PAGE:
President Barack Obama said the recession was still ''very real'' for many people
The US recession lasted 18 months and was the most prolonged since World War II, a report has concluded.
The National Bureau of Economic Research said the recovery began in June 2009, with recession having begun in 2007.
Its views carry weight in the US, even though there is usually a lag before it reaches a position, said BBC World Service economics editor Andrew Walker.
The organisation's figures take in data beyond simply GDP.
Income, employment industrial production and wholesale retail sales also form part of the analysis.
The previous longest postwar recessions in 1973-75 and 1981-82 both lasted 16 months, it said.
Meanwhile, President Barack Obama, speaking in Philadelphia on Monday evening, said the end of the "Great Recession" would come as little solace to the millions of people who were still out of work.
"Even though economists may say that the recession officially ended last year, obviously for the millions of people who are still out of work, people who have seen their home values decline, people who are struggling to pay the bills day to day, it's still very real for them," Mr Obama said.
In its report, the NBER said: "The committee did not conclude that economic conditions since that month have been favourable or that the economy has returned to operating at normal capacity.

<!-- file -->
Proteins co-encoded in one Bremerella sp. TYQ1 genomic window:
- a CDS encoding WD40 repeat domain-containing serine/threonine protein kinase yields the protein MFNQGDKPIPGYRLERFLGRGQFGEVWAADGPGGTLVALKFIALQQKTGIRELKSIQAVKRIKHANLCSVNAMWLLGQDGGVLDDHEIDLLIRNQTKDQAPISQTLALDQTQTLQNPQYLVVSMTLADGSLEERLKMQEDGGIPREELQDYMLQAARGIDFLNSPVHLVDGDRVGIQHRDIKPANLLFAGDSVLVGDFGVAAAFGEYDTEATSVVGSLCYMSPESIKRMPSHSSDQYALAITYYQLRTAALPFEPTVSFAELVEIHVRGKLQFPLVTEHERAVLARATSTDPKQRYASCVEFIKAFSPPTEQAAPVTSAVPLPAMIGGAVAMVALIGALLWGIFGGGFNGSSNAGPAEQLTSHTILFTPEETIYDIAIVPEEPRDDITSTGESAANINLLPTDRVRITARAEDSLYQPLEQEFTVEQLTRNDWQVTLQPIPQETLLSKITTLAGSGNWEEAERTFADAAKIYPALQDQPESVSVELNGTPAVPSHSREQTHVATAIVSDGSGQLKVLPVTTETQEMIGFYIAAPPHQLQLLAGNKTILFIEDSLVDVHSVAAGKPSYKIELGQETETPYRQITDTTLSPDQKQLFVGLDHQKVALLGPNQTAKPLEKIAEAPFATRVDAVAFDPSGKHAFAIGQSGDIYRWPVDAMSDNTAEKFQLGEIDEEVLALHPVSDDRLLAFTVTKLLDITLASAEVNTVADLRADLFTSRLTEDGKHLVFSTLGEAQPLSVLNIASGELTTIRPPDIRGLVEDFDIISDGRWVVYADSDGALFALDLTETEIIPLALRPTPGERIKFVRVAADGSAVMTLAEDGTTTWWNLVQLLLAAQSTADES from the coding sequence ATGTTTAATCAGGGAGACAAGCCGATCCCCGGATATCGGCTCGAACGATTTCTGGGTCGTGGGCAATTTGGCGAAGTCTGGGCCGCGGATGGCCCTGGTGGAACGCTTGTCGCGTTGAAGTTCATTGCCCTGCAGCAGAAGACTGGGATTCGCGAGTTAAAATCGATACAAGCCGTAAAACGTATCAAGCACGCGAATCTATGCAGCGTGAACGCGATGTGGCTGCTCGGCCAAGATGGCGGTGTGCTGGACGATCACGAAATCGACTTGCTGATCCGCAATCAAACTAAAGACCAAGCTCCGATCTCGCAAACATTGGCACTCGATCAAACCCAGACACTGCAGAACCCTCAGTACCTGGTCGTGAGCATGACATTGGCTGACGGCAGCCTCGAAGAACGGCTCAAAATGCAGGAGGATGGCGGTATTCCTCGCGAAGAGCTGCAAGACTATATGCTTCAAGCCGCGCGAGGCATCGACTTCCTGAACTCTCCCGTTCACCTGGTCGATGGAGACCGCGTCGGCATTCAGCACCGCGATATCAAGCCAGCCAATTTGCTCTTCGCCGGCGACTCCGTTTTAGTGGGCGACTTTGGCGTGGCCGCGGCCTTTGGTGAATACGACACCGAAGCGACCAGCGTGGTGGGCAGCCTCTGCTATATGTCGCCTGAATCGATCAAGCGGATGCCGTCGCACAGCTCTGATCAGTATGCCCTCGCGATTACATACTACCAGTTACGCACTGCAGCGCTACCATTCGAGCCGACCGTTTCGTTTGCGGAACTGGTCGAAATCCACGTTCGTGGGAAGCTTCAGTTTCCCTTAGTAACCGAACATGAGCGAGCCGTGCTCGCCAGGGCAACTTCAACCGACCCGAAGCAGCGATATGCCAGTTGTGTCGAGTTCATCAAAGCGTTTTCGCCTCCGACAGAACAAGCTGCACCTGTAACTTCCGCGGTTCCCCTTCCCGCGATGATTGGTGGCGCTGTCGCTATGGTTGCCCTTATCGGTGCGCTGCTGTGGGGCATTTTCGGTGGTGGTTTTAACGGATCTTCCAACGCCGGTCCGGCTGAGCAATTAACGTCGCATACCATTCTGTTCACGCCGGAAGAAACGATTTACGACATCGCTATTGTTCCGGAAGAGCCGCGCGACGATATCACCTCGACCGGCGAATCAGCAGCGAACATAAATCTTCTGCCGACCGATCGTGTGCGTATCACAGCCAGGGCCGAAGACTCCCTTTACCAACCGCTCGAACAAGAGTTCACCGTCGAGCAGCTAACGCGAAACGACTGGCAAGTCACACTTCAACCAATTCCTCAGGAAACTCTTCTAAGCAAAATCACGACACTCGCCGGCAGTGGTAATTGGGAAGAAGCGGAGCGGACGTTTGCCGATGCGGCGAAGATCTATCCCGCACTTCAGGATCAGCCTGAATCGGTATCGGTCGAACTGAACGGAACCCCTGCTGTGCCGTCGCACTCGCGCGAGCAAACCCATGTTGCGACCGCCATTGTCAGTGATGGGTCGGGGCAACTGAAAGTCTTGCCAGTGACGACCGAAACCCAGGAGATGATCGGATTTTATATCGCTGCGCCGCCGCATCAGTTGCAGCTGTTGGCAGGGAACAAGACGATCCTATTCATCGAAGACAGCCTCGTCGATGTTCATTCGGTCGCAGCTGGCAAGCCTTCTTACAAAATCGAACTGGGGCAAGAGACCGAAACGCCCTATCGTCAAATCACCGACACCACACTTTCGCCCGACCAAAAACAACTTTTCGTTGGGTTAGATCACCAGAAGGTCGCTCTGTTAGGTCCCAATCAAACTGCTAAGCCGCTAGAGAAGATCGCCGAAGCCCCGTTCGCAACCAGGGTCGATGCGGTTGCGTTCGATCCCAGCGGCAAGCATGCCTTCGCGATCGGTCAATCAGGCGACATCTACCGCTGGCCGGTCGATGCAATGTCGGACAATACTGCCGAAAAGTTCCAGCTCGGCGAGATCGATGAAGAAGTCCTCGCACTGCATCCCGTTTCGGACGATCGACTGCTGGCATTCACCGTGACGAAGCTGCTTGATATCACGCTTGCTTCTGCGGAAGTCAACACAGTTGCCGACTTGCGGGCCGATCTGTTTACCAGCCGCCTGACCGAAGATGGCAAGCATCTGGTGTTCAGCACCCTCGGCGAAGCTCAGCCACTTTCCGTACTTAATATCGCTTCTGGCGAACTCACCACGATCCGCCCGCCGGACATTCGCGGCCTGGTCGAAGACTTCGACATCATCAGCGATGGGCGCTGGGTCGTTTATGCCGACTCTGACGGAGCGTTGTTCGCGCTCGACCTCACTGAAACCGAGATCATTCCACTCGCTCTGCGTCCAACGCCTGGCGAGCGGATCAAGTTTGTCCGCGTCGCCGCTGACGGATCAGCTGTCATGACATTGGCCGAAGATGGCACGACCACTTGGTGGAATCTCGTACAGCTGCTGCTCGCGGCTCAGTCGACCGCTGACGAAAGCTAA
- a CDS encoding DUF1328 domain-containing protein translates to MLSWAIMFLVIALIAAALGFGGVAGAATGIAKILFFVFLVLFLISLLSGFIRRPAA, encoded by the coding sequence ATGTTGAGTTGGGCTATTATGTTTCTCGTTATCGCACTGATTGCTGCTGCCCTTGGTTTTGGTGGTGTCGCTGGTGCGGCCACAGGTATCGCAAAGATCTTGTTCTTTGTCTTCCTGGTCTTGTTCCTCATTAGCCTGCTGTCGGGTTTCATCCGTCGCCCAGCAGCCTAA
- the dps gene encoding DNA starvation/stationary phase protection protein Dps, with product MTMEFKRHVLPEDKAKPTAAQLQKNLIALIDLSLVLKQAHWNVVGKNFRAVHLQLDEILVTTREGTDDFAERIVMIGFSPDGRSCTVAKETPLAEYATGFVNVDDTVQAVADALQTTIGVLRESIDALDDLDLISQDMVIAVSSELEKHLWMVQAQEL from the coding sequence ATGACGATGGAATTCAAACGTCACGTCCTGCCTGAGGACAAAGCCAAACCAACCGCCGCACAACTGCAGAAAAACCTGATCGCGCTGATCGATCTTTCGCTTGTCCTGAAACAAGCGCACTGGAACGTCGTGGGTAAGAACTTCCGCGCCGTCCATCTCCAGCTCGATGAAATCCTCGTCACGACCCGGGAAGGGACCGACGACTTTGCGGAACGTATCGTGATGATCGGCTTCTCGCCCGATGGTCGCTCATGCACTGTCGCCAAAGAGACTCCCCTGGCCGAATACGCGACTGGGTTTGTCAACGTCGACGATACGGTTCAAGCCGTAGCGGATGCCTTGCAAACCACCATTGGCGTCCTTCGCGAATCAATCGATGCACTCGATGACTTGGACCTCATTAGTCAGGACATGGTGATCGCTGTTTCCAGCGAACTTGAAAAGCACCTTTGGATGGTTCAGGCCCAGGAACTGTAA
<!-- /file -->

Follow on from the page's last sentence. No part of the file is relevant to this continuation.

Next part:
The report took in data including industrial production
"Rather, the committee determined only that the recession ended and a recovery began in that month."
Separately on Monday the Organisation for Economic Co-operation and Development (OECD) also cut its US growth forecast.
The OECD predicts the US economy will grow by 2.6% this year, having previously predicted expansion of 3.2%.
It also warned in its latest economic survey of the US that the downturn may trigger long-term damage to the economy, with higher long-term unemployment.
Meanwhile, the UK's Centre for Economics and Business Research (CEBR) said that it expected the US economy to expand by 2.2% next year, after growing by 2.5% this year.